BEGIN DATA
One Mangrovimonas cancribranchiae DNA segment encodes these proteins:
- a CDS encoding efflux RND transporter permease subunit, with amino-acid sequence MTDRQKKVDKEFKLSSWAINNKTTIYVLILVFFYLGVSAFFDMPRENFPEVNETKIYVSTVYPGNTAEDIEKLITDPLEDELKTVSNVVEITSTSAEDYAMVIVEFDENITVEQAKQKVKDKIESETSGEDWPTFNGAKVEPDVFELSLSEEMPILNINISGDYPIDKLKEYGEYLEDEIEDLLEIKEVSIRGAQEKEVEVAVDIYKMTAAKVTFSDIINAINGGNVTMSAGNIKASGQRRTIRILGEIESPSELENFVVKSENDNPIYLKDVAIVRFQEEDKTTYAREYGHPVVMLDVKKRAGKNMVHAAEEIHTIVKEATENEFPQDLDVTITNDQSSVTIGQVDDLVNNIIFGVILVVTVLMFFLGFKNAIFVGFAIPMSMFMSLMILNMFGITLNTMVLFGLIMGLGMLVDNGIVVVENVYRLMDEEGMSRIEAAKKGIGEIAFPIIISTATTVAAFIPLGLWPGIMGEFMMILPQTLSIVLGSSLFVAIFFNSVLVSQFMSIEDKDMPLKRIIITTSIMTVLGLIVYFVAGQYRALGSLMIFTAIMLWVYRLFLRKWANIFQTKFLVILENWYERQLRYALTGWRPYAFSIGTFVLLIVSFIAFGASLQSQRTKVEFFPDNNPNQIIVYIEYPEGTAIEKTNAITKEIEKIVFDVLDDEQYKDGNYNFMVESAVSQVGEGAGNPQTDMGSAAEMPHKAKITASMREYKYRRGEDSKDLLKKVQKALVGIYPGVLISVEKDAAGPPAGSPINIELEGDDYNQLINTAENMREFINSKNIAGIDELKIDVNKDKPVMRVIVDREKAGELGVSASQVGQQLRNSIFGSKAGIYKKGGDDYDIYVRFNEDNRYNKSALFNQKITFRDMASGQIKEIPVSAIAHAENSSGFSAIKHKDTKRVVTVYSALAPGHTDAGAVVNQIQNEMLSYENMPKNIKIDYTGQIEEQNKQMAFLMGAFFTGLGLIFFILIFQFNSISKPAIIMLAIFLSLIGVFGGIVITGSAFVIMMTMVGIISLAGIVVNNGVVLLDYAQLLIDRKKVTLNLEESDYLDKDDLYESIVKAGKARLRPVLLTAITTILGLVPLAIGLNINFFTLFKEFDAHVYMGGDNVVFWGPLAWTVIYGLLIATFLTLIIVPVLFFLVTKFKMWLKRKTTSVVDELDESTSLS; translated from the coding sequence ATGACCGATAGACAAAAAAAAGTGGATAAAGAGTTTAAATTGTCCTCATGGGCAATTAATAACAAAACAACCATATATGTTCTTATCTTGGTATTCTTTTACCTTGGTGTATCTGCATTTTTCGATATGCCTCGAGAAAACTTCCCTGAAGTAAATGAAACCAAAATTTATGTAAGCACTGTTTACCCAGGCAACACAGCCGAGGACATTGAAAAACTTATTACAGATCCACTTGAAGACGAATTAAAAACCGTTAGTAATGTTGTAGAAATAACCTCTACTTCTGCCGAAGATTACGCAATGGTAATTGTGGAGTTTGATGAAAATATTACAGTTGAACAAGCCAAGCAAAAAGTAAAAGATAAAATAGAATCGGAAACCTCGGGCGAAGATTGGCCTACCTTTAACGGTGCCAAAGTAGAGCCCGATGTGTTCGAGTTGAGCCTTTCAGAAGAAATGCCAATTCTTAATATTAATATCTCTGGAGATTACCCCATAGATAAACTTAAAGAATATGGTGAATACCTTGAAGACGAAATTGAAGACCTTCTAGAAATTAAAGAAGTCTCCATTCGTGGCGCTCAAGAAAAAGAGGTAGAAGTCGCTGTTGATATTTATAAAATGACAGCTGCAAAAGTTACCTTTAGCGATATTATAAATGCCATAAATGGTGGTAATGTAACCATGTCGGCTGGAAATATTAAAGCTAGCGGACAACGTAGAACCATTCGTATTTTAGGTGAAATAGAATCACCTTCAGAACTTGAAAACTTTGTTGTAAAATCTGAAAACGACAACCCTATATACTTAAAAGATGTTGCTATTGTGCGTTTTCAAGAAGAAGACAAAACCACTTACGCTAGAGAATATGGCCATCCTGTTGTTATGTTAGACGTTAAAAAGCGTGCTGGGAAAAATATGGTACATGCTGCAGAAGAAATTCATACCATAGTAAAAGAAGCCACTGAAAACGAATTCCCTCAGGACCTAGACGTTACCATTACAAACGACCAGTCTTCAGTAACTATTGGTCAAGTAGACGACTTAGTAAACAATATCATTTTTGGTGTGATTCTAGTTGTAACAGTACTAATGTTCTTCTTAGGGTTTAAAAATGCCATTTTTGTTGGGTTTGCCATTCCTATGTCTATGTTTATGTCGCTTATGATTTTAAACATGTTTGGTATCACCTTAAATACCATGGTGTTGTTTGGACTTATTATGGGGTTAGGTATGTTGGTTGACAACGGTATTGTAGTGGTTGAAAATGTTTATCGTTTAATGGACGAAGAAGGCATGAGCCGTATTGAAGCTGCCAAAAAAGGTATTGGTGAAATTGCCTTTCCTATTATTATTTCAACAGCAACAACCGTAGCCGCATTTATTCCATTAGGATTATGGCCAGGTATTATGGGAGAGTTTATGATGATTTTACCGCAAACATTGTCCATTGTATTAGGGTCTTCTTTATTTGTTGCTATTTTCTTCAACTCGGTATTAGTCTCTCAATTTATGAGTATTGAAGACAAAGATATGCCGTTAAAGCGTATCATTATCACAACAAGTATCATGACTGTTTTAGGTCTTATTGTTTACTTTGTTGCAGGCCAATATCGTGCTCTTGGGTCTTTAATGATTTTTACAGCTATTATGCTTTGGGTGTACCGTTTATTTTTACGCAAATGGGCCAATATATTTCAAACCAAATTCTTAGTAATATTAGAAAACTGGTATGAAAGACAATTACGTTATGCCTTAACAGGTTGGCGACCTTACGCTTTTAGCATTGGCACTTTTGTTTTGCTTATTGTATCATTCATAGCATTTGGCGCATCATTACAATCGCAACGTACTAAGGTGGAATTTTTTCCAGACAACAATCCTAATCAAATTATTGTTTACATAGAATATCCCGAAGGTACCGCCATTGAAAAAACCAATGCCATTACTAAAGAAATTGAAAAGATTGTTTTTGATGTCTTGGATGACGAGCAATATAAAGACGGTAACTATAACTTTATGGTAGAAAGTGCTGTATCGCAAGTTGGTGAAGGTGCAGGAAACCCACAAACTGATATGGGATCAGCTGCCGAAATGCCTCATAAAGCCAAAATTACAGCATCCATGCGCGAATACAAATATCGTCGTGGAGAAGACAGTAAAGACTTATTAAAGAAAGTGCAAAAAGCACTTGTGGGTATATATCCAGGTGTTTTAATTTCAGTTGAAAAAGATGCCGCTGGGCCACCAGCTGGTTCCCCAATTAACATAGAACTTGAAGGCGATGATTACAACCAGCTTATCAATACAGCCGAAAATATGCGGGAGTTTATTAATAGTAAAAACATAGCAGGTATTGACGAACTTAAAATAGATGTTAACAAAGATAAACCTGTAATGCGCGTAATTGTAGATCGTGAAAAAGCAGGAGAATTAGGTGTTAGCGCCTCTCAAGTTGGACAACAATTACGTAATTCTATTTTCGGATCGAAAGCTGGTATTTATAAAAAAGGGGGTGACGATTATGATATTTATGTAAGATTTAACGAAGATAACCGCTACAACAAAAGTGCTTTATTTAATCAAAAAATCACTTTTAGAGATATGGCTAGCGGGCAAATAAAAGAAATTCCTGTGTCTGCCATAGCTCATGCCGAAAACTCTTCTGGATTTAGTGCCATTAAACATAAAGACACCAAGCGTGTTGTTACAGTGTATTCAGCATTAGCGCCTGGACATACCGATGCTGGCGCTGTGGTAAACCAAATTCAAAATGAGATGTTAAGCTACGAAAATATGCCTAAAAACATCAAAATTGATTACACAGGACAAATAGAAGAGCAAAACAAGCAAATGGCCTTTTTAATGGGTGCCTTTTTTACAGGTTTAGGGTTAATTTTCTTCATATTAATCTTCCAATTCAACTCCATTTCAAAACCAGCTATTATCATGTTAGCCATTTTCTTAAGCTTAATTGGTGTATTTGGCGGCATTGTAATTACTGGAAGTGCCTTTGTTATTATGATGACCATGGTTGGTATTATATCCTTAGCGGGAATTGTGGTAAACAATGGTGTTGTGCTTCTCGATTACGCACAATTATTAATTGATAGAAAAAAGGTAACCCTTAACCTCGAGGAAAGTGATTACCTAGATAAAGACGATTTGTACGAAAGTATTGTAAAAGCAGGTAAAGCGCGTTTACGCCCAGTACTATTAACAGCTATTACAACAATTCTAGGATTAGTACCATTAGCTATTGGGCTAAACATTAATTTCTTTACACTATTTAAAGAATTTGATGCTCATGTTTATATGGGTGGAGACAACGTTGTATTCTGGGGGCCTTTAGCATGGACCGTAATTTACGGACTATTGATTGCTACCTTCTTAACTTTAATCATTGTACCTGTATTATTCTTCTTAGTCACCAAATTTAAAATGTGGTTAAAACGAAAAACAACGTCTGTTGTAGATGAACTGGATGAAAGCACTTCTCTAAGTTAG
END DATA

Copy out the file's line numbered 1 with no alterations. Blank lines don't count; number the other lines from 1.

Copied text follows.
One Mangrovimonas cancribranchiae DNA segment encodes these proteins: